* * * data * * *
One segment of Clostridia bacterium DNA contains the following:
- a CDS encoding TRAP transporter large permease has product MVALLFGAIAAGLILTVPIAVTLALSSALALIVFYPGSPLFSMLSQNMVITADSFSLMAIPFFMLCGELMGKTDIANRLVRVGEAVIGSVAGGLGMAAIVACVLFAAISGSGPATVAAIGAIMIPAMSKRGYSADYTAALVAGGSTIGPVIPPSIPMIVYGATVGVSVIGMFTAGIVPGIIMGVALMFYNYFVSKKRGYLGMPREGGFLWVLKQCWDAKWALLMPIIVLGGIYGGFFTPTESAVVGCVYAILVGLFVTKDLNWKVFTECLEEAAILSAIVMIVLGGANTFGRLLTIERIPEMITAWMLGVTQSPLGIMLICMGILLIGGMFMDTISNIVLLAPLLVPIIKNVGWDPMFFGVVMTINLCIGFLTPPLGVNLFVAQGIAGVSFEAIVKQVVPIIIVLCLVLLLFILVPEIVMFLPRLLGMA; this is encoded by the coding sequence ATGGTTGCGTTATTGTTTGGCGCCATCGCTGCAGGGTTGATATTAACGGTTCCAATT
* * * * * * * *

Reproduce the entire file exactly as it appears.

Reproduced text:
One segment of Clostridia bacterium DNA contains the following:
- a CDS encoding TRAP transporter large permease has product MVALLFGAIAAGLILTVPIAVTLALSSALALIVFYPGSPLFSMLSQNMVITADSFSLMAIPFFMLCGELMGKTDIANRLVRVGEAVIGSVAGGLGMAAIVACVLFAAISGSGPATVAAIGAIMIPAMSKRGYSADYTAALVAGGSTIGPVIPPSIPMIVYGATVGVSVIGMFTAGIVPGIIMGVALMFYNYFVSKKRGYLGMPREGGFLWVLKQCWDAKWALLMPIIVLGGIYGGFFTPTESAVVGCVYAILVGLFVTKDLNWKVFTECLEEAAILSAIVMIVLGGANTFGRLLTIERIPEMITAWMLGVTQSPLGIMLICMGILLIGGMFMDTISNIVLLAPLLVPIIKNVGWDPMFFGVVMTINLCIGFLTPPLGVNLFVAQGIAGVSFEAIVKQVVPIIIVLCLVLLLFILVPEIVMFLPRLLGMA; this is encoded by the coding sequence ATGGTTGCGTTATTGTTTGGCGCCATCGCTGCAGGGTTGATATTAACGGTTCCAATT